Cititour: The New York Guide to Events, Restaurants, Music, and Nightlife

Caffe Storico

Caffe Storico

Cuisine: Venetian, Italian

Chef: Jim Burke

Summary: The new generation of museum café dining has arrived in New York. Caffe Storico is just one of many upscale cafés to have opened in the Big Apple’s museums, making dining well while soaking up culture a possibility.

Stephen Starr is the mastermind restaurateur behind this café, located inside the New-York Historical Society on Central Park West. The café is designed with Venetian influence to its menu, while New York’s history appropriately provides the design. Yellow hues make up the majority of the room, which is lined with high white shelves with Victorian woodwork. 19th century China adds a nice touch to the décor. The classic chandeliers and reflective surfaces that make up the dining room create a certain sheen, especially when the sun is shining.

Chef Jim Burke is at the helm of the menu, which features small, heftily priced portions of classic Italian food. The mains are small but rich, making the appetizers even smaller: cicchetti – a term for “small bites” in Italian, similar to tapas – include lightly fried langoustines with grapefruit and ricotta (16), burrata with fried artichokes (13) and luxurious whipped baccala (10).

The pasta is homemade in-house and is excellent. Ricotta cavatelli is served with lobster and black chanterelle mushrooms (22). Pappardelle with duck ragu, chocolate and orange (19) is rich and savory.

The entrées, by comparison, are rather tame. Osso buco (28) is good but comparable to offerings at other restaurants. Desserts can be hit or miss; the tiramisu (9) veers too far from the classic according to many, but the homemade salted chocolate gelato (8) has received rave reviews. A selection of artisanal Italian cheeses (20) is offered as a dessert option, served with truffle honey.

The lunchtime menu offers a selection of the dinner menu options, as well as two Panini (12 and 14) and a frittata of the day (12). Brunch adds some more egg selections to the mix, and a late afternoon menu offers a few choices at non-traditional dining hours, ensuring that no matter when you visit the museum, you have something delicious to eat. Dinner menu choices that are offered during the day do not benefit from a price cut.

The wine list, as one can imagine, is all Italian in origin, including red, white, rosé and sparkling options, by the bottle and by the glass. Draft beers are Italian as well, save one Brooklyn IPA. Cocktails include the traditional Bellini one would expect from a Venetian restaurant, though this version veers from traditional peach to include other more seasonally appropriate nectars.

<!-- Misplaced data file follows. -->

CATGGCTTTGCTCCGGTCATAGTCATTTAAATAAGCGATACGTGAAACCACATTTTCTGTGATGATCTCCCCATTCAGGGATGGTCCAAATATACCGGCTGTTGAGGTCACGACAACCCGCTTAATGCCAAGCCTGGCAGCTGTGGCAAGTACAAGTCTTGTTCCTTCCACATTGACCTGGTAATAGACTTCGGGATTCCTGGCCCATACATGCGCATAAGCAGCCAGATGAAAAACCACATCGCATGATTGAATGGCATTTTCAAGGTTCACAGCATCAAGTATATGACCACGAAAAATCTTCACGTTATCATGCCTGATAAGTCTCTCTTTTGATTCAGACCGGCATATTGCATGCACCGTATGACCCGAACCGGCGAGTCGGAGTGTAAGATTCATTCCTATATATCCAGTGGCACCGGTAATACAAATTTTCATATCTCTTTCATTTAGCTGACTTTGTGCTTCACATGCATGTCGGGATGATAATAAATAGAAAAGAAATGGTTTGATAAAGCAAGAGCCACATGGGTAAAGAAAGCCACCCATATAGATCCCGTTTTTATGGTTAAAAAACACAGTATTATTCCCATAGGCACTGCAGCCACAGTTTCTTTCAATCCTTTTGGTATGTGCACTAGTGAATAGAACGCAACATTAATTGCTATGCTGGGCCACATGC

- Emily Monaco

Cititour Review:

It's a pleasure to be able to eat--lunch, dinner or in-between--in a museum where the restaurant is attractive and the food way above the norm. Caffe (as in "coffee") Storico, (which means "historic" in Italian) inside the New York Historical Society, has walls lined with plate racks to showcase sets of china from the museum's extensive collection. The room is bright with cheery yellow banquets and large chandeliers; as evening comes, the lights are dimmed to good effect.

The all-Italian wine list occupies almost the entire back side of the large menu giving you a good idea of the restaurant's style with many selections available by the glass as well as regular and specialty cocktails.

At lunch the chopped salad of apple, feta cheese, avocado and pancetta is a winner while the chicken salad with shaved zucchini is a good twist on a favorite.
Dinner offers house-made pasta including paparadelle with a duck ragu (my dining companion didn't notice the "shaved chocolate" accent); rigatoni with Italian sausage Bolognese  and a spicy linguini with crabmeat. Fish eaters go for the roasted branzino and diver scallops and there is a saltimbocca and ossabuco with roasted--what else--kale for the carnivore crowd. At lunch the place serves plenty of panini, these attentively made of high quality ingredients such as grilled chicken, fontina cheese and onion mostarda.

Depending on your mood and appetite, you could eat only a couple of appetizers such as the pork belly spiedini with plum glaze or yellowtail crudo.  I found the side dish of roasted baby Brussels sprouts with pancetta a little on the salty side; other contorni include roast hen-of-the-woods mushrooms and crispy polenta with truffle oil. There are plenty of sweet endings, an artisanal cheese plate, homemade gelato and sorbet and Italian cookies which go well with any of the many tea and coffee offerings. 

Service is pleasant and knowledgeable without being in your face and even when the place is full the buzz isn't killing. If you're fussy about a time, especially on weekends and holidays, make a reservation which can be done online.

Prices are on the high end but not crazily so for the Upper West Siders, museum goers and out-of-town folks who frequent the restaurant.

Caffe Storico serves brunch on Saturdays and Sundays from 11 to 3; lunch Tuesday through Friday from 11:30 to 3:30 and dinner running from 5 to 10 PM, well after the museum closes. The restaurant is shuttered Mondays.

Review By: Mari Gold

Neighborhood: West 70s

Caffe Storico
170 Central Park West (76th & 77th Sts)
New York, NY
(212) 485-9211

Hours: Brunch Sunday: 11am–3:30pm Lunch Monday–Saturday: 11am–3:30pm Late Afternoon Menu Sunday–Saturday: 3:30pm–5pm Dinner Sunday–Thursday: 5pm–10pm Friday and Saturday: 5pm–11pm
Payment: Amex Visa Mastercard Discover